RRSP basics

As tax season is around the corner, a lot of “experts” urge us to contribute to our RRSP. But what is an RRSP?

RRSP stands for Registered Retirement Savings Plan. It is the most popular way to save for retirement in Canada. It was introduced in 1957.

As indicated in its name, the plan is registered with Canada Revenue Agency. It works on a tax-deferred basis, i.e. money is only taxed when withdrawn. The interest earned is tax-free and re-invested into the plan.

Any type of investment is possible, such as cash, bonds, mutual funds, term-deposits, GIC’s…

In order to open an account, you need to have earned an income in the previous year. The contribution limit is 18% of your income for the previous year, to a maximum amount set by CRA – $ 24 930.00 for 2015-. If you do not contribute the maximum amount, unused contributions can be carried over for the lifetime of the plan. You can find the exact amount on your Notice of Assessment.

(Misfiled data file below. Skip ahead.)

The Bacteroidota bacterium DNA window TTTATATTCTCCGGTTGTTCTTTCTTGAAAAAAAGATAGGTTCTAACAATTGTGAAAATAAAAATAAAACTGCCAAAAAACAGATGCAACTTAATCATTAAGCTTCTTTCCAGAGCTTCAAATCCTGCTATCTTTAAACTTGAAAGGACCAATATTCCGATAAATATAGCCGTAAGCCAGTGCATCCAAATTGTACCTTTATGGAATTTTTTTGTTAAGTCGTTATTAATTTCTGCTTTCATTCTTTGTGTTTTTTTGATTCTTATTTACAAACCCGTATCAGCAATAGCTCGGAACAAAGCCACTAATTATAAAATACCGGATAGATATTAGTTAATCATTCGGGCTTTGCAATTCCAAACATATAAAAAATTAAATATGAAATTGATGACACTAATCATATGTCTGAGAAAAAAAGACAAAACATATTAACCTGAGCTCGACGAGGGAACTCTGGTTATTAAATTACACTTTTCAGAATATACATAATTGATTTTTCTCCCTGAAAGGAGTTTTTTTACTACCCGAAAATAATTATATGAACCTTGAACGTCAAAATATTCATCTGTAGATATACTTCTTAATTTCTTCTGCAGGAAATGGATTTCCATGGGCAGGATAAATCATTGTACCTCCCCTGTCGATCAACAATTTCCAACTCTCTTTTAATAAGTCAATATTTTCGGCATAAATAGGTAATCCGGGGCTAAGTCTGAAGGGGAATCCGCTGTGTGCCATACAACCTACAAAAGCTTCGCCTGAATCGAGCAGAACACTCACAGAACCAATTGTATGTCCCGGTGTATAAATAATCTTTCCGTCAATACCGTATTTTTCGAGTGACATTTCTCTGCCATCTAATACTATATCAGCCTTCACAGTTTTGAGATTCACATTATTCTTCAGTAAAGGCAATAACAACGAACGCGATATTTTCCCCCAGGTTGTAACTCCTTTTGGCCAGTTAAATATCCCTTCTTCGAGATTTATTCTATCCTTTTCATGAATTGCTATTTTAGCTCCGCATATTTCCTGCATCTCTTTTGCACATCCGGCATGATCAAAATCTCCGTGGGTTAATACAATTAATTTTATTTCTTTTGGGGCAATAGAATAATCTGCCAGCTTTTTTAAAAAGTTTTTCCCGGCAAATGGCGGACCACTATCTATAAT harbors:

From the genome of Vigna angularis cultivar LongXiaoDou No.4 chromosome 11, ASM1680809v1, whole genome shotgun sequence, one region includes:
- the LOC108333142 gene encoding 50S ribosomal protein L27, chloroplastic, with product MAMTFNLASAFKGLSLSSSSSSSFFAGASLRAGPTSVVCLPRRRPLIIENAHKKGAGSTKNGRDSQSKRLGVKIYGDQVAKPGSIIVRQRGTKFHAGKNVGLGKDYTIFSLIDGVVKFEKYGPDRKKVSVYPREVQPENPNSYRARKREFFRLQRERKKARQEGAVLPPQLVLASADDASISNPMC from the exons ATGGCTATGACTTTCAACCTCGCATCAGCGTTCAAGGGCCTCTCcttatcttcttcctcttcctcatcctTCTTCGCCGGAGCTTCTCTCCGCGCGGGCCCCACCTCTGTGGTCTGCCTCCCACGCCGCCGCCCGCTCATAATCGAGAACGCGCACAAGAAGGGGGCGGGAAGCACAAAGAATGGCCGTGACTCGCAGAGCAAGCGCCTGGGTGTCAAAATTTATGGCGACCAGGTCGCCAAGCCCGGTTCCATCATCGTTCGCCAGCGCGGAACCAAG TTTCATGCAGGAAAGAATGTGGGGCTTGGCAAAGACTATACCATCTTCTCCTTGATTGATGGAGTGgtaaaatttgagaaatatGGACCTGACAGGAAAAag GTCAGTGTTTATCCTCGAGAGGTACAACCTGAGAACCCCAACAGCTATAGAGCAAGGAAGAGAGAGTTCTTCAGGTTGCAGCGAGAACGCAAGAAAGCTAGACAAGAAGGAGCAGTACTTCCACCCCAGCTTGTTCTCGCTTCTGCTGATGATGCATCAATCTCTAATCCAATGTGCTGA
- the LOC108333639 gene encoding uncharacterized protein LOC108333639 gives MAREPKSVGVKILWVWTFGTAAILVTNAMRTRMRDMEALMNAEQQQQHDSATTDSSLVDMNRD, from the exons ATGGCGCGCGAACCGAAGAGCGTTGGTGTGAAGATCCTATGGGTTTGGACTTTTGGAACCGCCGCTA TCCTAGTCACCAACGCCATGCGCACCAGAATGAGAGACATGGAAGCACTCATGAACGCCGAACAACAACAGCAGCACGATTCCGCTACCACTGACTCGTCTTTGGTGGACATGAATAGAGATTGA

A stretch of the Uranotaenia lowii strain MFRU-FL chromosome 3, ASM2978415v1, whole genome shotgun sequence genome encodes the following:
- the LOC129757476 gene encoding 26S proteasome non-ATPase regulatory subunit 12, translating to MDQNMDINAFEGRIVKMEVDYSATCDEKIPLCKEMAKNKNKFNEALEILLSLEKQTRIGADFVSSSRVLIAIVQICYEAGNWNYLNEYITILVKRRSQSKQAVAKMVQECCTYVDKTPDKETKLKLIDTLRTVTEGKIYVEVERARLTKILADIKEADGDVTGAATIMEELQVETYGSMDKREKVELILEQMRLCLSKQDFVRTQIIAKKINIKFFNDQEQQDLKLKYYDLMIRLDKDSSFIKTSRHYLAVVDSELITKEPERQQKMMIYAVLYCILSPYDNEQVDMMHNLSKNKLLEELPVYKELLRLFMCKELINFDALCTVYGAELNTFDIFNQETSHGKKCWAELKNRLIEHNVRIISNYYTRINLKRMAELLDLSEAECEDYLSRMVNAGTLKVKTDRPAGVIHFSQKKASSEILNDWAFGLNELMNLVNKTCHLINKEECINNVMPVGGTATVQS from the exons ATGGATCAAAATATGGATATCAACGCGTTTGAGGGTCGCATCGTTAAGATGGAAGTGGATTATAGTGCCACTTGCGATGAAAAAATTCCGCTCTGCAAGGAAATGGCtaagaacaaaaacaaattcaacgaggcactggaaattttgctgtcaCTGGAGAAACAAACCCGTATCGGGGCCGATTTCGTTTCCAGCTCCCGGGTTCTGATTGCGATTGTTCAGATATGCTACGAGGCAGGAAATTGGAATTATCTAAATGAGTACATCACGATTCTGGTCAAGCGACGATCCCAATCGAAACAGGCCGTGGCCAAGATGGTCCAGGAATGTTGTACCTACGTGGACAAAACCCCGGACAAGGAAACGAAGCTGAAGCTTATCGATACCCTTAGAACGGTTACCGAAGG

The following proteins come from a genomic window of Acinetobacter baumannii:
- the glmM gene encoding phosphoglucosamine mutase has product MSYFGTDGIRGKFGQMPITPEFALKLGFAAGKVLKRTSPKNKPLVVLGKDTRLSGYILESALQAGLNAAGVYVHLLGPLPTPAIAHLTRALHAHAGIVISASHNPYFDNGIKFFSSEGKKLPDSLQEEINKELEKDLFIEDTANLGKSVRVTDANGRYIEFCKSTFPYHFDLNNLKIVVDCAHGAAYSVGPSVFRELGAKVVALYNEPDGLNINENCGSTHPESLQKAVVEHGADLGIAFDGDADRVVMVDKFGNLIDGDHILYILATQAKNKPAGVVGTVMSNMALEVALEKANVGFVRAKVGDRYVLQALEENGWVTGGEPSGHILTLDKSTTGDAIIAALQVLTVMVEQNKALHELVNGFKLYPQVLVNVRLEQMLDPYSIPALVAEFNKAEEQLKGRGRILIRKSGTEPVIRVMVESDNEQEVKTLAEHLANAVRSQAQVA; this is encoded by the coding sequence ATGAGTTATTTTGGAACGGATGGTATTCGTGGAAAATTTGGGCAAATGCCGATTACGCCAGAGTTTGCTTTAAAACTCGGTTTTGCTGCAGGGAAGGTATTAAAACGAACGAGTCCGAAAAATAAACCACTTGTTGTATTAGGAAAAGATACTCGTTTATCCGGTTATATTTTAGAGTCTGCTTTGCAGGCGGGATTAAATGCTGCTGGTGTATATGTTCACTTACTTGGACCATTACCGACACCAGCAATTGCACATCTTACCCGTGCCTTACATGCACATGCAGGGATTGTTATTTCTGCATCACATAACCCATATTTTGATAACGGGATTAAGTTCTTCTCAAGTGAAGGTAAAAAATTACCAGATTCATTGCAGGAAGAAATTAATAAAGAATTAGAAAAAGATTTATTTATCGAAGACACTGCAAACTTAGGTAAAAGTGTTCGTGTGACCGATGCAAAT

The main advantage of an RRSP is that contributions are tax deductible. They reduce your taxable income and potentially lower your tax payable. You don’t have to use your contributions as a tax-deduction if you haven’t earned a lot of money in a given year. You can defer the amount to a future year.

Be careful not to over-contribute. If you do so, you will have to pay 1% per month on any contribution exceeding $ 2 000.00.

The purpose of an RRSP is to supplement your government benefits during retirement. Ideally, you should never withdraw money from it until that time. If you take money out, you will have to pay taxes and report the amount on your next tax return. The current federal tax rates are:

  • 10% on the first $ 5 000.00
  • 20% up to $ 15 000.00
  • 30% on amounts over $ 15 000.00

You may have to pay additional fees and taxes, depending on your province of residence and the type of plan.

Two programs allow you to withdraw money from your RRSP without the tax implications: the HomeBuyer Plan, for first-time home-buyers, and the Lifelong Learning Plan to finance education.

It is also possible to have a Spousal RRSP. This plan is only interesting if one partner makes more money than the other or has a pension plan. The partner who earns more contributes to the RRSP of the other and takes the tax deduction. When the partner who earns less withdraws the money, it will be less taxed. It is the basis of income-splitting.